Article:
Food for Thought


Jordan Perry, Reporter]

Recently, you may have noticed a change in the food at school. For example, all of the vending machines, including the coffee machine, are gone. They have been replaced by one snack machine filled with “healthy alternatives”. This inconvenient decision can be blamed on the First Lady, Michelle Obama. In April of this year, she decided it was a dandy idea to take all of the junk food and caffeinated beverages out of every single school across the nation. On July 1st, Michelle, along with the support of the USDA, made it official that schools were banned from selling junk food in cafeterias, vending machines, or at bake sales for school fundraising. Now we are stuck without chips, candy, chocolate milk, or any of our most loved fatty foods.

Michelle’s husband, President Barack Obama, backed her up by saying, “When parents are working to teach their kids healthy habits at home, their work shouldn’t be undone by unhealthy messages at school.” The whole purpose of this is to try and decrease childhood obesity. In Michelle’s mind, she thinks she is making a difference, but banning certain foods at schools will not stop kids from eating unhealthy.

In our day and age, there are McDonalds’ on almost every corner, and it is much cheaper to go buy a hamburger and some fries than buy a salad. In the vending machines in high schools, chips were only a dollar, and now the low-calorie alternatives are much more expensive. This makes it very inconvenient to buy snacks from the vending machines and get coffee so students can actually stay awake in class. It is little things like this that make this ban appalling to high school students. Schools should have the authority to choose the snacks and meals they serve the way they see fit. Each school is unique so why should they all follow the same food regulations if they do not agree with them?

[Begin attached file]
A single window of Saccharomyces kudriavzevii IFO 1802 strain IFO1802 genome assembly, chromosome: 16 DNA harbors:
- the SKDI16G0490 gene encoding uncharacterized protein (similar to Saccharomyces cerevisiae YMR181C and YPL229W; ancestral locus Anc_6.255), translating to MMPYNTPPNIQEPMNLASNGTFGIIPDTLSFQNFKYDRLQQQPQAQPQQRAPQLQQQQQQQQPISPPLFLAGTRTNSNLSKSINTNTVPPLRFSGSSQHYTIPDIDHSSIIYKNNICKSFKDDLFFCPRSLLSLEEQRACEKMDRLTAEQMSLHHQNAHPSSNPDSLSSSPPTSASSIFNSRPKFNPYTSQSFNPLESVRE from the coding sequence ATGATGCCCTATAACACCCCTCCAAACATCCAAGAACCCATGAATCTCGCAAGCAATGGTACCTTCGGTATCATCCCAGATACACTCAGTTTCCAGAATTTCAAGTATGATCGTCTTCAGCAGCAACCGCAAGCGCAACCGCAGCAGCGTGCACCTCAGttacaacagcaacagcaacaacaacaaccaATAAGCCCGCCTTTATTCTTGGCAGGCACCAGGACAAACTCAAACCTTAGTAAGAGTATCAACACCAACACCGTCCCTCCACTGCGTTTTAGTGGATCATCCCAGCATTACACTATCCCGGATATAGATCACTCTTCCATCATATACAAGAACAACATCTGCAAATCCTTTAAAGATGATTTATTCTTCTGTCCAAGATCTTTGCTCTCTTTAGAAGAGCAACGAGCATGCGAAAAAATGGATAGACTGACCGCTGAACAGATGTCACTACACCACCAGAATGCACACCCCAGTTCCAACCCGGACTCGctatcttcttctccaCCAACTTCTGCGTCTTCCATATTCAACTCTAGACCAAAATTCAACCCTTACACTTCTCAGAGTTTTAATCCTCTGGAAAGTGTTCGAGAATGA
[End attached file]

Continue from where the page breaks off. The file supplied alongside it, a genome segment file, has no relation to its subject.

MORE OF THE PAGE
Some students are so distraught by this that they are taking a stand. It has been written that kids in some schools in California are starting “junk food black markets” where they sell junk food on the down-low to others in their school. There is no doubt that enterprising students across America are doing the same thing.

From a high school perspective, teenagers are more mature than middle school and elementary school kids. We are more involved with athletics in school and exercising more regularly because we are at that age of being more concerned with what goes into our bodies and how it affects us. From a middle school and elementary view, they mainly want to eat candy and fatty foods because they enjoy the sugar rush and satisfaction of the wonderful taste of artificial flavors.

In our own town, Woodland Park Juniors and seniors can just go off campus at lunch and get the food they have been craving all day because the school can no longer provide it. Freshman and sophomores cannot go off campus, but they can always go to the store before school and get chips and candy galore. So think about it Michelle. What kind of difference are you really making at my school?